Protons and atomic nuclei created by events such as exploding stars speed across space and collide violently with the Earth’s atmosphere creating a chain reaction of cascading particles. Some of these tiny travellers may come from distant galaxies or be created by phenomena that we are yet to discover. Our body is continuously permeated at a subatomic scale by these particles fired into our world – an almost tangible contact with outer space.

Carbon-14 has six protons and eight neutrons and has a half-life of 5,730 years. This means that after 5,730 years dead matter which absorbed Carbon-14 when alive will contain half the amount it had when it died and after another 5,730 years that amount will have halved again. Radioactive decay is random but in a sample there are enough atoms to work out an average time it will take for the nucleus to lose the extra neutrons.

This radioactive carbon-dioxide in the atmosphere is absorbed by plants which are eaten by animals and humans.

Cosmic ray activity gives us carbon dating techniques.

I am working on a video, Cosmic Chiasmus, meaning crossing, which I was hoping would be part of Queens Hall Digital programme but now I am not sure they are going ahead with the commission.

Plant time lapse filming is fascinating to see how plants are so animated just at a different time scale to us. Also I have recently finished reading Richard Powers Overstory, a very powerful sobering read, which celebrates the slow yet socially active time of trees.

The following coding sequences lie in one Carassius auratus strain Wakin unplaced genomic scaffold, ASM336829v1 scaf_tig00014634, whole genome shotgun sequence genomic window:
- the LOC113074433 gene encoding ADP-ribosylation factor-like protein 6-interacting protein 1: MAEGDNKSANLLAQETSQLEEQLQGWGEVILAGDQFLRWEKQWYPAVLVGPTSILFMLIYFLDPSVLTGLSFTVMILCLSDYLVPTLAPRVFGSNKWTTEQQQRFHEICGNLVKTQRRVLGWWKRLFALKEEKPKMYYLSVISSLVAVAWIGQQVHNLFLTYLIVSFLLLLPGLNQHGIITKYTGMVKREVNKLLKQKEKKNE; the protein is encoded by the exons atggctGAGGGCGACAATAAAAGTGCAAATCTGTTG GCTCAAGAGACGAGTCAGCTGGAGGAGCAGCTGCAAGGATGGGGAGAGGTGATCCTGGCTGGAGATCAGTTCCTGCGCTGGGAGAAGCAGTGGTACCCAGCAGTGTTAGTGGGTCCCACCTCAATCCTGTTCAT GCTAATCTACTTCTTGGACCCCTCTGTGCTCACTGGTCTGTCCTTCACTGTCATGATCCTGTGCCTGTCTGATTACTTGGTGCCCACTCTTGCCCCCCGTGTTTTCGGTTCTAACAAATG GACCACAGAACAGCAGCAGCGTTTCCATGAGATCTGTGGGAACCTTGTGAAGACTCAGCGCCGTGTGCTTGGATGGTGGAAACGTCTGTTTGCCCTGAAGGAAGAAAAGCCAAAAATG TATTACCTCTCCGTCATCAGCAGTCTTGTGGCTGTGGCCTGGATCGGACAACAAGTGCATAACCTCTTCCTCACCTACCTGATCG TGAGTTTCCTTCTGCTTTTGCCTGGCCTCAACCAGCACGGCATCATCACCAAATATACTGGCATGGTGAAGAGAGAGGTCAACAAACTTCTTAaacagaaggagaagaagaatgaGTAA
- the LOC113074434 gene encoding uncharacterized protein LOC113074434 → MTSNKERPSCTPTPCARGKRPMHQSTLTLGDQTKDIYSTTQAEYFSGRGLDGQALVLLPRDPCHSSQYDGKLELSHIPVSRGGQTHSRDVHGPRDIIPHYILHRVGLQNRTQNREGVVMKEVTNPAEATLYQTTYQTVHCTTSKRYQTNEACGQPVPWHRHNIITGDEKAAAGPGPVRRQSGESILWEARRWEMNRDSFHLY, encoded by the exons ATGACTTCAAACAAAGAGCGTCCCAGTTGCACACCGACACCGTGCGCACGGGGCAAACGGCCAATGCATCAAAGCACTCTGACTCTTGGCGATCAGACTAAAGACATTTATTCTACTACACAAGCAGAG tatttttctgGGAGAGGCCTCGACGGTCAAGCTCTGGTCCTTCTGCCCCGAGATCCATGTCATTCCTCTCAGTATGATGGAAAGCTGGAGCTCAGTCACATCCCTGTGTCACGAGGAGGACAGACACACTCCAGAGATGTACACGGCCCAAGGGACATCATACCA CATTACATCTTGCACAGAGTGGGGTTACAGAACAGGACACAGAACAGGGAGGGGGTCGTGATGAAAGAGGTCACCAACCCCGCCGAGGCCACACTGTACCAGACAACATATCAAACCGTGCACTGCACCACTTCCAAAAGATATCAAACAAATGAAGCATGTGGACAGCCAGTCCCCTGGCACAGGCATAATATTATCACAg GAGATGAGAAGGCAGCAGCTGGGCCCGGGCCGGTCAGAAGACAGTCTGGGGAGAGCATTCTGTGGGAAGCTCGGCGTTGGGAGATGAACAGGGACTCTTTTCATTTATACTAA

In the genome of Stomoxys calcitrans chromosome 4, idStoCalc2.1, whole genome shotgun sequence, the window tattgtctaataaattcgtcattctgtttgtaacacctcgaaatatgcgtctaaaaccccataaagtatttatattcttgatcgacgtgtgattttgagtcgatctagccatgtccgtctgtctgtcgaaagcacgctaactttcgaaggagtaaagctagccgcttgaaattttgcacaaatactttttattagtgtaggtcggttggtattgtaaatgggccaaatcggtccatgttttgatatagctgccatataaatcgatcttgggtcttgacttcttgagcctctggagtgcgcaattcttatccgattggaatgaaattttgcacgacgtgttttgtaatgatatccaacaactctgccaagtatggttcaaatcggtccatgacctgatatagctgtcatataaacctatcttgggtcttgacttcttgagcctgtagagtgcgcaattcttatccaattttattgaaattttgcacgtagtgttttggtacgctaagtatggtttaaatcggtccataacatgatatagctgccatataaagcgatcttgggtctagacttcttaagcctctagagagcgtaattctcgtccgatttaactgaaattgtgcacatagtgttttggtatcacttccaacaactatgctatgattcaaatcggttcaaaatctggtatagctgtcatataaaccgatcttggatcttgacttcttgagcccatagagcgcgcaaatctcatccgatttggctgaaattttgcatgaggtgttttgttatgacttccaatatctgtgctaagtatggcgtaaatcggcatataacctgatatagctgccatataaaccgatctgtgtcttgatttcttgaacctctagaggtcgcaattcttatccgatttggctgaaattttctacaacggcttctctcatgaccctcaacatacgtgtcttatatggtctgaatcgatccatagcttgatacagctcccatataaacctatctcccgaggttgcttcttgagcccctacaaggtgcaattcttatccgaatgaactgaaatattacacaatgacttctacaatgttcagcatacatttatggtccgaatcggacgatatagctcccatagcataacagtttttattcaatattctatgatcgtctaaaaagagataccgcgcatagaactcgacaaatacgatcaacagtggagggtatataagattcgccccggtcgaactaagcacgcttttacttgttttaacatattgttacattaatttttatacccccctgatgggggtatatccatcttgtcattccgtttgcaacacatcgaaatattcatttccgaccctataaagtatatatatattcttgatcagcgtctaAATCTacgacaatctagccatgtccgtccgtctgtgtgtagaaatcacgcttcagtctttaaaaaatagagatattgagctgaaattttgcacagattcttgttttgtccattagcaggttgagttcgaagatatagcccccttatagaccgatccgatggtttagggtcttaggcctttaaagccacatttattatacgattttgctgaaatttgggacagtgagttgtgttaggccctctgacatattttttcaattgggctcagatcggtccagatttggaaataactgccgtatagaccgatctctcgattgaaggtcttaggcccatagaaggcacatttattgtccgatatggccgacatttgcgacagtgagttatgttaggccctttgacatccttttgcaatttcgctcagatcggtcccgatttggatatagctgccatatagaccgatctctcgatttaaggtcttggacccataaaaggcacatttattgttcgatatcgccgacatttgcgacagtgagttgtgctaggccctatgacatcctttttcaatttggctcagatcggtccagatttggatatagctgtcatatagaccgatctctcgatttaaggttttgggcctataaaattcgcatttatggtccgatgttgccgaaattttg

At Coniston. We are left to imagine the past majesty of this ancient giant which was lopped so it didn’t drop branches on the cars in the carpark.

Carbon dating is performed by measuring Carbon-14 in organic matter. Radiocarbon decays slowly while an organism is alive but is continually replenished as long as the organism takes in air or food.

When an organism dies no more Carbon-14 is absorbed and that which is present starts to decay at a constant rate.

By measuring the radioactivity of dead organic matter, the current carbon-14 content can be determined and the time of death established.

The oldest matter that can reliably be carbon dated is about 50,000 years old. Currently techniques are being refined as they have often relied on the assumption that Carbon-14 levels in the atmosphere are constant but they are not.

The burning of fossil fuels which have lost all their radiocarbon dilutes the amount of Carbon-14 with carbon dioxide and nuclear explosions add huge amounts of ‘bomb carbon’ to the atmosphere. During planetary magnetic field reversals more solar radiation cosmic rays enter the atmosphere producing more Carbon-14. Also the oceans suck up carbon circulating it for centuries.

There are a number of uncertainties for dating shell.

On the surface of the earth two to three Muons pass through your hand every second, underground this is reduced to about once a month.